My parents, after offering the quiet-voiced inevitables, told me not to beat myself up about it.
I don't remember what Dave and I did the rest of that afternoon. I certainly didn't phone Celine's family. She and I hadn't known each other - not well enough, or really much at all-and so I was too afraid to call, or even to look up the Zilkes in the white pages.
"You should go to a movie," my parents told me, trying their best.
A benign suggestion, maybe, but I didn't want to be seen trying to enjoy myself. Judging by the EMS workers' concerned brows, I was afraid Celine might actually die. She could already be dead. I didn't want to appear capable of any emotion but remorse - so I traveled to a theater in some other town. I must have believed that keeping up a picture of constant remorse was the same, morally, as living in constant remorse. That night, Dave and I drove down near the county line to see Stand and Deliver.
Heading to the multiplex, the weirdness of being out, of not being under house arrest, settled on me like ash. (Shouldn't I have at least considered visiting Celine's hospital room?)
Before Stand and Deliver had even started, in the lobby I came across a guy from my town. (Why visit her hospital room, though? What could I offer? Celine and I didn't even know each other ...)
In one of those coincidences that life hands over more realistically than fiction can, the guy in the lobby was my good friend, Jim.
Jim jogged up to me on line at the ticket booth. "Heard what happened," he said.
"Yeah," I said. "I didn't see her until it was too late," I apologized.
"Holy shit," he said. Was there something off about his facial presentation? Where was the concern, or even a little solemnity? I sensed something weird in him right away - mockery nibbling there at the side of his mouth - and now he raised his hands, palms out. Next, a high-pitched "Ahhh!" Then: "Please! Don't run me down!" and then more comic squeals, little darts tossed in the air.
Dave showed Jim an eloquent frown, quit it, quit it.
But next, an even nastier sound: Jim's slashing laugh. He was cracking up at me.
Dave's appalled stare, the shuffling feet of a conversation breaking down. Then Jim said, "No, you're upset? Really? Come on, hey. Nothing wrong with a joke. What's wrong with a joke?"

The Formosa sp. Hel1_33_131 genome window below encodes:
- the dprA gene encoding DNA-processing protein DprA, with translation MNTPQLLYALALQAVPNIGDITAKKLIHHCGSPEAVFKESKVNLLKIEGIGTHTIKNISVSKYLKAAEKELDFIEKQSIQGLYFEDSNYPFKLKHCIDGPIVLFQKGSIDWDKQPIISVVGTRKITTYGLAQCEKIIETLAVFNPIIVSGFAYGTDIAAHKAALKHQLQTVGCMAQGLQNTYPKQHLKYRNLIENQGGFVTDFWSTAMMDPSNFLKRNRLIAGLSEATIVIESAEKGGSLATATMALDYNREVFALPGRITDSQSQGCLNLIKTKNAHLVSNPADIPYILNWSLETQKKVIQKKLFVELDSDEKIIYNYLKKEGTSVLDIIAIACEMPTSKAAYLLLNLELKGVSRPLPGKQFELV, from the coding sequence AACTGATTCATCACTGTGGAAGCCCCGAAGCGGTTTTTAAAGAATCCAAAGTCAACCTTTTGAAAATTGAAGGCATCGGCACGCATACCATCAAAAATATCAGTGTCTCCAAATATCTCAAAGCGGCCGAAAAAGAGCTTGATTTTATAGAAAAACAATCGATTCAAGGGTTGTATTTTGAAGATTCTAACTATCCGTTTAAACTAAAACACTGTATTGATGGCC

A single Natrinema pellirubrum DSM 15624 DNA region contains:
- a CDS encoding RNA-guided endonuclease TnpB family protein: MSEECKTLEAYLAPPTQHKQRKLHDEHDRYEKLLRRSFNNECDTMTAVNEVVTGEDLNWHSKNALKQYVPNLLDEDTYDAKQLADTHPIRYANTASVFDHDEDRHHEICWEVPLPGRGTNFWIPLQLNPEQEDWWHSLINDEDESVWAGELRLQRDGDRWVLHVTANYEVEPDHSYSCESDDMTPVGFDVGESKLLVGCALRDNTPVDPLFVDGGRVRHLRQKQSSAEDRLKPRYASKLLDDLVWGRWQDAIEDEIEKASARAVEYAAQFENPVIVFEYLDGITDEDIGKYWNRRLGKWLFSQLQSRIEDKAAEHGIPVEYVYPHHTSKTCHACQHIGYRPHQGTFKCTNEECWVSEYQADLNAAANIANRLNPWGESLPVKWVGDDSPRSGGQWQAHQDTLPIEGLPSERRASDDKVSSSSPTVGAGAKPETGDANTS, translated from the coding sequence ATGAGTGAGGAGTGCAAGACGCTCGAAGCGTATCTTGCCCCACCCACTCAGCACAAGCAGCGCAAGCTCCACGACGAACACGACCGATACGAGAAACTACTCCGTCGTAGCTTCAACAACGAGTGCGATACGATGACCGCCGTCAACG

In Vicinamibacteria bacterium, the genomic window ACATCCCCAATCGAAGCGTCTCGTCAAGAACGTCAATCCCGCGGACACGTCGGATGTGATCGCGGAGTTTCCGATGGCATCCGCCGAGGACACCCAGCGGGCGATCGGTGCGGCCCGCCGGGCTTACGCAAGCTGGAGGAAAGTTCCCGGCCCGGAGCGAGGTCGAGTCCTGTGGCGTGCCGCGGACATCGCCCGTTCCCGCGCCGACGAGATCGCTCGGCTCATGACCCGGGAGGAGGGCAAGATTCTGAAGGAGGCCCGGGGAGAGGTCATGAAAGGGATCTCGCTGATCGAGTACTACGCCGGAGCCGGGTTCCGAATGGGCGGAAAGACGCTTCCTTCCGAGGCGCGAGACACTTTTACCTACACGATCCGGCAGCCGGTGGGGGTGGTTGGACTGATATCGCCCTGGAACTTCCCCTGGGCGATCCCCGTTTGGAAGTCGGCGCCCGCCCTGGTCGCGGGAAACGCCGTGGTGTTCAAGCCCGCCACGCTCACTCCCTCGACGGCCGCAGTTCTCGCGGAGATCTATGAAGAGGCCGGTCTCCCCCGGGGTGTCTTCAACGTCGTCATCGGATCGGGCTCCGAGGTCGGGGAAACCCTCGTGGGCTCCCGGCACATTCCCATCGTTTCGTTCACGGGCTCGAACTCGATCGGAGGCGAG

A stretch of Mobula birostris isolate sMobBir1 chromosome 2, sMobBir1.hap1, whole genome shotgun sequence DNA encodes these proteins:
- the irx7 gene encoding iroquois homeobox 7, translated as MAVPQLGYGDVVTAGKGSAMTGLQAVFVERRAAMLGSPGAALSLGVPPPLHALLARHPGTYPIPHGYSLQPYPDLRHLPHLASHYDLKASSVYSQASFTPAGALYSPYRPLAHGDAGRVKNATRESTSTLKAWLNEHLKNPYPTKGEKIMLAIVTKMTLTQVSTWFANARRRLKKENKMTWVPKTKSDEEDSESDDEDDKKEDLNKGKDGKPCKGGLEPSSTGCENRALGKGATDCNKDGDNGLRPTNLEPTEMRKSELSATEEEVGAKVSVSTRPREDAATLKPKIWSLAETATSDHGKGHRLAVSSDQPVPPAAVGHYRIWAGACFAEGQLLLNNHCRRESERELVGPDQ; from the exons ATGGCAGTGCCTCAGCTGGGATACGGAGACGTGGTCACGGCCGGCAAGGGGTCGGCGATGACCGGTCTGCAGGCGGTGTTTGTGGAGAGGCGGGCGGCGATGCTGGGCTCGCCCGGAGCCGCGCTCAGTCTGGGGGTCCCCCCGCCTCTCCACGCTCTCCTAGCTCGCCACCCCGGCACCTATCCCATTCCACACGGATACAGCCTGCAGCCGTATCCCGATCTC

Everything. I felt panicky and bright and swollen: hugely sad, acutely seen. I slouched away, tucked myself into the theater's dark, and had a sense of being extinguished.
The letup in perception, the no-input cluelessness - that's the kind of shock everyone's familiar with. But shock is not a one-time event. That system-junking you experience at the start goes away, of course. But then a lesser shock keeps showing up, to hurl a big muffling blanket over you. And when you push out of that, you feel it almost as a sudden blinking exposure to light. I'm talking about how your mind behaves after the broken circuit appears to be back up and running. I mean, why did I feel half-okay there in the multiplex parking lot, and why had I continued to feel that way until Jim's cackle? The truth about shock, and about our bodies, is that they don't want us to feel things deeply. We're designed to act, react, forget; to be shallow. I knew I was normal - I had been a normal, normally embraced person twenty-four hours before. But would a normal person feel even halfway okay, as I seemed to feel now? Was it as if I'd somehow forgotten the accident?
Well, I remembered, of course. I remembered without end. In fact, one me kept remembering how another me from a second ago had just remembered the maybe life-destroying horror on West Shore Road (destroying, perhaps, two lives). And I'd remember how I'd just been enduring that a second ago - and catch myself remembering it. And then I'd remember her reflector scuttling up the windshield, the sensation of my working to swerve, the surprise of her being so close and detailed. It wasn't really me feeling it at any one time - rather, I was remembering those other mes, and we each shared it together, and all of us were overly compassionate to one another.
Excerpted from Half a Life by Darin Strauss. Copyright © 2010 by Darin Strauss. Excerpted by permission of McSweeneys Books. All rights reserved. No part of this excerpt may be reproduced or reprinted without permission in writing from the publisher.
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No Man's Land
by Simon Tolkien
Inspired by the experiences of his grandfather, J. R. R. Tolkien, during World War I.
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